California’s new enforcement agency, the Consumer Privacy Protection Agency (CPPA), recently held a meeting of its Board of Directors (Board), where they discussed the possible need to extend the July 1, 2022 CPRA rulemaking deadline and estimated that the updated privacy law, which takes effect in 2023, may require doubling the existing body of CCPA regulations. Key rulemaking topics discussed at the board meeting included rules covering new topics such as rules related to automated decision-making and the CPRA’s new data protection assessment and auditing requirements.
CPPA executive director and staff to be appointed
With a little over nine months until the CPRA regulations are supposed to be finalized, the CPPA is still working on making key staff and leadership appointments. The Board recently held an all-day closed session to review and discuss the applications for the executive director post, indicating it may be close to making a decision on that leadership post. In the preceding open session, members discussed the Chief Privacy Auditor role and the requirements for that new position. As for staff, the Board noted that the Attorney General’s (AG) office already has 10 people dedicated to CCPA-related work and discussed hiring five retired state employees that are attorneys for part-time positions.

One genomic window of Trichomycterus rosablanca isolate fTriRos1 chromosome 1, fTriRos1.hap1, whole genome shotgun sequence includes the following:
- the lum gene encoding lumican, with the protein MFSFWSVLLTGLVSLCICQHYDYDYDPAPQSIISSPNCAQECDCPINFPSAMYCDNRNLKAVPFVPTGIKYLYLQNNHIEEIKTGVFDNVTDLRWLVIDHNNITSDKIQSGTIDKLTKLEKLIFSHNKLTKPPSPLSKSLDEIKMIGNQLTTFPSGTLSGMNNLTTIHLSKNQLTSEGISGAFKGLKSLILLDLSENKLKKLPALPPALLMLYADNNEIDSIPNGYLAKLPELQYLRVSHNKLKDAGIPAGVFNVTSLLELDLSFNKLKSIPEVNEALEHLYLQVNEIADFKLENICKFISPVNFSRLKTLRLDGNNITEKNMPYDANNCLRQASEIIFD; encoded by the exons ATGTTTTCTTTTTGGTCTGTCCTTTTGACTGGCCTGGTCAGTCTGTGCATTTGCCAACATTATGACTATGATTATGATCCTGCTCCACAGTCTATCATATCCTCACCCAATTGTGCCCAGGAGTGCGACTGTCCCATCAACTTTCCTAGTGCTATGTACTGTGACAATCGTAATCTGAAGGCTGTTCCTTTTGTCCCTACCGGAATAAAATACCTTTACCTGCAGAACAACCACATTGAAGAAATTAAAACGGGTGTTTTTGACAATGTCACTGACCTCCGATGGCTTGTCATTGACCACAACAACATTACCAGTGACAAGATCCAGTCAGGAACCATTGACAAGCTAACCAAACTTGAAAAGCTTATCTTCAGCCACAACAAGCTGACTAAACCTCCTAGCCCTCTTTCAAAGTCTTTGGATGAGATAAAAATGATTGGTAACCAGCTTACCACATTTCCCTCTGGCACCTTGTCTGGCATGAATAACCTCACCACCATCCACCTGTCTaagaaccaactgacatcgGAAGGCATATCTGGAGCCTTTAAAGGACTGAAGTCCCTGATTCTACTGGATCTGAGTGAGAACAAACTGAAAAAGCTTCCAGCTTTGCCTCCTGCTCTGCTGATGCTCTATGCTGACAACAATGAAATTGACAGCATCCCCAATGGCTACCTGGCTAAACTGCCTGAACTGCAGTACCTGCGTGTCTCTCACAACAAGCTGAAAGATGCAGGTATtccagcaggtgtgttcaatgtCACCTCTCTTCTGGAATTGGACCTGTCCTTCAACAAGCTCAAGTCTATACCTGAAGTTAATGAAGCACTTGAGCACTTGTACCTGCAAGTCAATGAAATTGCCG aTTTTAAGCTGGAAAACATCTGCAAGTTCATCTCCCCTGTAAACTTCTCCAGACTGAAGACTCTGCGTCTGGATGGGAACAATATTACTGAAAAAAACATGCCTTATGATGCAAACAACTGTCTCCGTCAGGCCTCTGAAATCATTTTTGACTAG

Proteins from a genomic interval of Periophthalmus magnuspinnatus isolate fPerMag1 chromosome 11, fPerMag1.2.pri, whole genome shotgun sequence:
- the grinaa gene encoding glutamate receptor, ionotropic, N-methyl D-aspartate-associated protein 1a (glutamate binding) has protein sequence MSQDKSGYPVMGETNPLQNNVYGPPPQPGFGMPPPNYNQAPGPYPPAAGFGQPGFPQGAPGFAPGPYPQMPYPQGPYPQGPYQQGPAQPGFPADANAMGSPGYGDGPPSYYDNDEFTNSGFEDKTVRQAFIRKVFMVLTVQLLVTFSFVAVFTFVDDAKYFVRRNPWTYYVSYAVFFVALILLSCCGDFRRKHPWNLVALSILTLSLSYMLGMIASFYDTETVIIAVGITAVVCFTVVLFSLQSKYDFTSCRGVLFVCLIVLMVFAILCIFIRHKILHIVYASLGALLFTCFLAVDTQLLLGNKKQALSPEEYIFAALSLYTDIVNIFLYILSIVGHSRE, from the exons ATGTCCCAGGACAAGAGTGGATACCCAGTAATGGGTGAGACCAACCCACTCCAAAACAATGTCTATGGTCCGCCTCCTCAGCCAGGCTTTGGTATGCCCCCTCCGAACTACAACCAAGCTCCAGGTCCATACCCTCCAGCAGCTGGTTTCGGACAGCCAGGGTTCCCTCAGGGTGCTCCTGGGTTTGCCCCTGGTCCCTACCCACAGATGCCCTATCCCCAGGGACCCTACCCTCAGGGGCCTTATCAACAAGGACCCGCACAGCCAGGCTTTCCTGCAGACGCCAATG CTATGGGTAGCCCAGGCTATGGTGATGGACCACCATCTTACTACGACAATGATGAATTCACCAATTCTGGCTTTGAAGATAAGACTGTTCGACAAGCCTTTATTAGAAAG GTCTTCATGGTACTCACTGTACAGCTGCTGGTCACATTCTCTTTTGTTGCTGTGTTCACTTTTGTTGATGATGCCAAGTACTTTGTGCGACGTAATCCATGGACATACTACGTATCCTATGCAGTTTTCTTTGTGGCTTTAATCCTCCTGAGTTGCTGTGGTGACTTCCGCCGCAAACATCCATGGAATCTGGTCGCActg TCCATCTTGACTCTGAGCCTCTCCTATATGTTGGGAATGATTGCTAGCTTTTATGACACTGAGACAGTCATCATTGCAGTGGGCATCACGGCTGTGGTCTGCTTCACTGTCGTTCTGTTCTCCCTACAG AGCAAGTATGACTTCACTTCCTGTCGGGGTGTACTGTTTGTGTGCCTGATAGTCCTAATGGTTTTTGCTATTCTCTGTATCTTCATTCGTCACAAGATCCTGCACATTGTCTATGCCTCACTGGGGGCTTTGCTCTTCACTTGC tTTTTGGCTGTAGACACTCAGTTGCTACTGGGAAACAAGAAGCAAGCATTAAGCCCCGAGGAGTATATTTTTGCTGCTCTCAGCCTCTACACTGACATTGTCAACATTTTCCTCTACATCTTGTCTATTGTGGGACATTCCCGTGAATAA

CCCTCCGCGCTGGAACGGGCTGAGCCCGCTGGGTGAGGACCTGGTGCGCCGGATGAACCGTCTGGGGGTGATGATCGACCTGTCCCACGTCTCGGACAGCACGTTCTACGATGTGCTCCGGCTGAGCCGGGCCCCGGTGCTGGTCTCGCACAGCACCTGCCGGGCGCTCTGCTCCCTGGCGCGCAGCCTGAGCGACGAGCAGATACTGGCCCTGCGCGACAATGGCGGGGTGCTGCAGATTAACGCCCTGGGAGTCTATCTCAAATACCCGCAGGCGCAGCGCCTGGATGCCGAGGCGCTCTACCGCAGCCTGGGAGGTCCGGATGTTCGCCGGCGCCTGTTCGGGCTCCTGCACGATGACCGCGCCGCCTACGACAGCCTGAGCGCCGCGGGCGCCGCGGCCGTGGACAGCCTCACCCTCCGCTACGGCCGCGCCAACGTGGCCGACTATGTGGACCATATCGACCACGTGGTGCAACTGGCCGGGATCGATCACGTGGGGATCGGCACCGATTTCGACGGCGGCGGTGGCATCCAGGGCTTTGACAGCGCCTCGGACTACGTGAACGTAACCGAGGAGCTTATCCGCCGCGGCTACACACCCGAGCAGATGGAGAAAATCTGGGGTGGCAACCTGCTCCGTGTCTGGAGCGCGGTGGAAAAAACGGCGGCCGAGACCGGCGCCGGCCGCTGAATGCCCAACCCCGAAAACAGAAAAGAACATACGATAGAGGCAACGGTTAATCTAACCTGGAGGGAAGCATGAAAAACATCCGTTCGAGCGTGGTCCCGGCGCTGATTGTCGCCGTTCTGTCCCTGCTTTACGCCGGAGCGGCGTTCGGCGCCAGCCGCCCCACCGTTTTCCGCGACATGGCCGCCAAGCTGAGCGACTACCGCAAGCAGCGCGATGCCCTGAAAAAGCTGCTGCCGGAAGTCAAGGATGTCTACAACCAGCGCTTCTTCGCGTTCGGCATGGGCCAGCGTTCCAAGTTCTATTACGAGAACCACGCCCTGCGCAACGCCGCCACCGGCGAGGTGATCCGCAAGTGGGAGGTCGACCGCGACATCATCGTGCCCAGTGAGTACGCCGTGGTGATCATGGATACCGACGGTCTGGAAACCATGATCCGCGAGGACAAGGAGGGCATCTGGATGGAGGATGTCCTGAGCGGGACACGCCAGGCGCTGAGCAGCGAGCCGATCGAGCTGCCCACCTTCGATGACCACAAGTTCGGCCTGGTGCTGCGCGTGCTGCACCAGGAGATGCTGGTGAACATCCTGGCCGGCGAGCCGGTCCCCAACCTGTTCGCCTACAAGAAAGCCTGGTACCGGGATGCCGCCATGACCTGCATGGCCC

Extension of the July 1, 2022 rules deadline
With the CPRA rulemaking deadline looming on July 1, 2022, Board members expressed concern about the CPPA’s ability to draft, revise, and finalize a large number of new rules in the time that remains. Based on this concern, the Board discussed asking the legislature for an extension, enacting temporary “emergency” regulations, or adding grace periods for compliance with the new rules. Emergency rules would allow the CPPA to introduce new rules on an expedited basis while extending the final rulemaking beyond the July 1, 2022 deadline. Continue Reading